Councilman Gray heaped with honor

October 23, 1992|By James M. Coram | James M. Coram,Staff Writer

A crowd of 230 people paid $75 apiece last night to fete County Councilman C. Vernon Gray, D-3rd.

"We are here to celebrate a decade of very distinguished public service," said U.S. Sen. Paul S. Sarbanes. "He has done just an outstanding job in his third term" on the council.

Where Mr. Gray excels, Mr. Sarbanes said, is in his service to the state as president of the Maryland Association of Counties and in his service to the nation as a member of the National Association of Counties.

Mr. Gray has provided "really dynamic leadership -- insightful, intelligent, visionary leadership" to both organizations, said Mr. Sarbanes, a Democrat. "We have a superstar nationwide in Vernon Gray."

That kind of praise from the senator, state Comptroller Louis L. Goldstein, former Philadelphia Mayor W. Wilson Goode, developer James Rouse and Reps. Benjamin L. Cardin, D-3rd, and Kweisi Mfume, D-7th, led many to wonder what office Mr. Gray might seek in future.

Mr. Gray has been rumored as a possible candidate for county executive, the state Senate and the Maryland House of Delegates.

When asked about his political future, Mr. Gray smiled. "I'm concerned about serving on the council" right now, he said. "It's the only thing I'm concerned about."

"My family taught me hard work, dedication and commitment," Mr. Gray told supporters. "I like to think I excel in difficult times. I like the challenge.

"I am overwhelmed and deeply honored by you, the citizens of this county. It's a great trust. . . . It's been a great 10 years and I look forward . . . to another 10 years."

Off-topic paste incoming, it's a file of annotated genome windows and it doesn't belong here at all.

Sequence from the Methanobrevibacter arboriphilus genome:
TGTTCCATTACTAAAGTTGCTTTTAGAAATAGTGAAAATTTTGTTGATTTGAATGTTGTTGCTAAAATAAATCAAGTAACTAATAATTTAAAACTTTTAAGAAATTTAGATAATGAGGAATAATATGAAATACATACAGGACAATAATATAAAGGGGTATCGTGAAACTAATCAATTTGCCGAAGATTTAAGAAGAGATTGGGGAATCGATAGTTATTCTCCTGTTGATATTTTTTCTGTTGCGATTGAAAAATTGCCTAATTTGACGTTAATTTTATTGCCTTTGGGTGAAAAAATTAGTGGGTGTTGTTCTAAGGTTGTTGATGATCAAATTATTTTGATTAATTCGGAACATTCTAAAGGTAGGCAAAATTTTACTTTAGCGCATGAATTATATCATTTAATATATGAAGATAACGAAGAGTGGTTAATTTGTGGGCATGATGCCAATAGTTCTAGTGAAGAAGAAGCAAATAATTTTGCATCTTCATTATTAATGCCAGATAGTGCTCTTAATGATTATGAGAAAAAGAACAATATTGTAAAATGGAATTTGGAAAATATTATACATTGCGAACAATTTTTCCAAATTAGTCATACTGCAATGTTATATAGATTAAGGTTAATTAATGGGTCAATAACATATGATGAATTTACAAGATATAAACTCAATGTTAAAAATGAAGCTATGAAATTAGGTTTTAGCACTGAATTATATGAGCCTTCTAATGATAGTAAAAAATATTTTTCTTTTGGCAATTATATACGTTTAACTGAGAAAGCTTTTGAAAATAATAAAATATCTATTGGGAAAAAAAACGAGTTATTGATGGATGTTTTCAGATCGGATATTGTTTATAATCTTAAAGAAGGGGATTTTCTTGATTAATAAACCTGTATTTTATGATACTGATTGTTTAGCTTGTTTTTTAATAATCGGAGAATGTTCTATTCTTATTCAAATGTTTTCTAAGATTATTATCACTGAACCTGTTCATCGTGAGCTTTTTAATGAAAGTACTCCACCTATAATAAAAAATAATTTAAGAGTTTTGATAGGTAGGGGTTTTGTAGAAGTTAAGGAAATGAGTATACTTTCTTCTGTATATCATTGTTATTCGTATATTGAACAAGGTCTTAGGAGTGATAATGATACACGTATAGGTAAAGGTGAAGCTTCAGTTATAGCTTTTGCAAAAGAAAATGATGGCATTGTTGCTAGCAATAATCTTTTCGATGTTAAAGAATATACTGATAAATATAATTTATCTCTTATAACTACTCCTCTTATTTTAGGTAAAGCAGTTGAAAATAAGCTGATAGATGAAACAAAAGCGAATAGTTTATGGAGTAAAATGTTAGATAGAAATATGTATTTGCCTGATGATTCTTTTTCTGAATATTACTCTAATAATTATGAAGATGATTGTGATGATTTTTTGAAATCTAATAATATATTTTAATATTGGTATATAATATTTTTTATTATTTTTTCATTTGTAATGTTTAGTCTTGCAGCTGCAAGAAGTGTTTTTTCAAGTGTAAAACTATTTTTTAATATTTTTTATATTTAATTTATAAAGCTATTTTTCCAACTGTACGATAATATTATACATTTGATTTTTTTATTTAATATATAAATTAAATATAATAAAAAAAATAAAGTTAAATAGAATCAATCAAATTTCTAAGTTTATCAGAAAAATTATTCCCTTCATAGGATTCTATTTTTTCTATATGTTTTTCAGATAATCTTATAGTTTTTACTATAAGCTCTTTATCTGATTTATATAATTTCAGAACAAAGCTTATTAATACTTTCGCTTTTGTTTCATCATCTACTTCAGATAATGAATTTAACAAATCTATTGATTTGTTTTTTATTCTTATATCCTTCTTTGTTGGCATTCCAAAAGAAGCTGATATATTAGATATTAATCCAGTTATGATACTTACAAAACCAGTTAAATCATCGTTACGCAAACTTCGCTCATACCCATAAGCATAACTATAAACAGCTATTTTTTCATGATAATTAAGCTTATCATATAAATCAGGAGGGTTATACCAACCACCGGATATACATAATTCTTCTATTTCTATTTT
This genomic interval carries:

Although billed as a tribute to Mr. Gray, the festivities at a local country club were very much a fund-raiser.

For their $75, guests were given wine, beer or soda and finger food from four tables. Each table had essentially the same

spread: cubed cheeses, sliced fruit, meatballs, chicken wings, fried butterfly shrimp, canapes and assorted vegetables.

Teen-agers stationed at the doors passed out literature touting Mr. Gray's accomplishments. They wore gray vests with G-R-A-Y spelled down the front in blue letters and "Re-elect C. Vernon Gray, County Council" on the back.

None of the speakers mentioned a specific future office for Mr. Gray, but instead celebrated his accomplishments.

"Very few politicians measure up to Vernon," said Mr. Goode, the first black mayor of Philadelphia and a freshman classmate of Mr. Gray at Morgan State University 36 years ago.

"He knows how to provide service to those who put him in office," Mr. Goode said. "He's a good man -- keep him there."

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